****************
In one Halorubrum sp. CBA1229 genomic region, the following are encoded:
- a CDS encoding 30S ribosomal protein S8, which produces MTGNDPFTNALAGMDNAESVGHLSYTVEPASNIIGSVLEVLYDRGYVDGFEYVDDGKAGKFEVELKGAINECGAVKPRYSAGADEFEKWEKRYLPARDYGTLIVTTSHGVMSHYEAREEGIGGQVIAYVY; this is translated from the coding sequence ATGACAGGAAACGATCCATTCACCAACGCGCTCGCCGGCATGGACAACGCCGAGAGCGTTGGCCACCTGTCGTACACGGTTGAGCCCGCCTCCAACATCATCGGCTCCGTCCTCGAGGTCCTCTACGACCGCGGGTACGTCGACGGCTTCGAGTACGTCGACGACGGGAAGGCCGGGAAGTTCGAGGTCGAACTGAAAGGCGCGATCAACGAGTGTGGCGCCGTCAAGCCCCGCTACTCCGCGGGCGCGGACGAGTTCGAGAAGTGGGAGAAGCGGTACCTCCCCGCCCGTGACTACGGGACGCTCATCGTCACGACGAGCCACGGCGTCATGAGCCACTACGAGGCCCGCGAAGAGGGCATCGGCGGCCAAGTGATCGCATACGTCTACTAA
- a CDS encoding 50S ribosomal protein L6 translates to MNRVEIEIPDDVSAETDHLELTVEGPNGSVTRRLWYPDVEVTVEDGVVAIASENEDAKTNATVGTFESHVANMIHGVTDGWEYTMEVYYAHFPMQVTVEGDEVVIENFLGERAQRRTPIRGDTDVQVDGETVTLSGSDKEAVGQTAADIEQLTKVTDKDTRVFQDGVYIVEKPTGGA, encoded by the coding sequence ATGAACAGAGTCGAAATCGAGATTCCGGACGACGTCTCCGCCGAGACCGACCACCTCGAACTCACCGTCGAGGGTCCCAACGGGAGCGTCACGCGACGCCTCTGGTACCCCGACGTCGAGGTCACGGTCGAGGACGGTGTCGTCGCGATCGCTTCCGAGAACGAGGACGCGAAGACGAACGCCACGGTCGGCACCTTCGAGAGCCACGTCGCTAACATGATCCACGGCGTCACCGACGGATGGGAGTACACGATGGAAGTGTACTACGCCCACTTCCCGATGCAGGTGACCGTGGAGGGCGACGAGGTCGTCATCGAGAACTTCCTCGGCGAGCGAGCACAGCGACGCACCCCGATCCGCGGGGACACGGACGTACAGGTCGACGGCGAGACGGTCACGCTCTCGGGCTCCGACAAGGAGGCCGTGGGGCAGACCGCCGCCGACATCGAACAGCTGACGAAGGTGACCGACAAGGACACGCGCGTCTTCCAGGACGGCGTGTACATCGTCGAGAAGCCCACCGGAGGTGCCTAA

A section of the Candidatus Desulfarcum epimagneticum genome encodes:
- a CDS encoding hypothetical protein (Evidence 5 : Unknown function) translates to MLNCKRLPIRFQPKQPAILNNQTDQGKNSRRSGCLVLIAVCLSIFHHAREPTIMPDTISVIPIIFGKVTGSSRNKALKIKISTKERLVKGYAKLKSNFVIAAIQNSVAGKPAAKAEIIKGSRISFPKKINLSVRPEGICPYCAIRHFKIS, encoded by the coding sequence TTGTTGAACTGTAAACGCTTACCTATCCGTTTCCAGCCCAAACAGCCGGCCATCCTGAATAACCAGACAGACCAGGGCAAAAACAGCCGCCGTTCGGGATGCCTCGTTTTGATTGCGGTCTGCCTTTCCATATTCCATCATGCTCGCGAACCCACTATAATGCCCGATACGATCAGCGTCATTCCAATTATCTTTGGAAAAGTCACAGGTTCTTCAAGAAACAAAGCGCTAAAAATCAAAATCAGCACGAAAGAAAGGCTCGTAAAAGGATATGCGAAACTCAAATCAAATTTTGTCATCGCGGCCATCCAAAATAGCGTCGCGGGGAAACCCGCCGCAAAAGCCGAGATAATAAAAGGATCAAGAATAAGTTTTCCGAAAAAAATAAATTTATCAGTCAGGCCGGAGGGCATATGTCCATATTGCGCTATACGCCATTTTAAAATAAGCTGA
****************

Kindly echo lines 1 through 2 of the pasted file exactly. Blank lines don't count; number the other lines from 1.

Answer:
In one Halorubrum sp. CBA1229 genomic region, the following are encoded:
- a CDS encoding 30S ribosomal protein S8, which produces MTGNDPFTNALAGMDNAESVGHLSYTVEPASNIIGSVLEVLYDRGYVDGFEYVDDGKAGKFEVELKGAINECGAVKPRYSAGADEFEKWEKRYLPARDYGTLIVTTSHGVMSHYEAREEGIGGQVIAYVY; this is translated from the coding sequence ATGACAGGAAACGATCCATTCACCAACGCGCTCGCCGGCATGGACAACGCCGAGAGCGTTGGCCACCTGTCGTACACGGTTGAGCCCGCCTCCAACATCATCGGCTCCGTCCTCGAGGTCCTCTACGACCGCGGGTACGTCGACGGCTTCGAGTACGTCGACGACGGGAAGGCCGGGAAGTTCGAGGTCGAACTGAAAGGCGCGATCAACGAGTGTGGCGCCGTCAAGCCCCGCTACTCCGCGGGCGCGGACGAGTTCGAGAAGTGGGAGAAGCGGTACCTCCCCGCCCGTGACTACGGGACGCTCATCGTCACGACGAGCCACGGCGTCATGAGCCACTACGAGGCCCGCGAAGAGGGCATCGGCGGCCAAGTGATCGCATACGTCTACTAA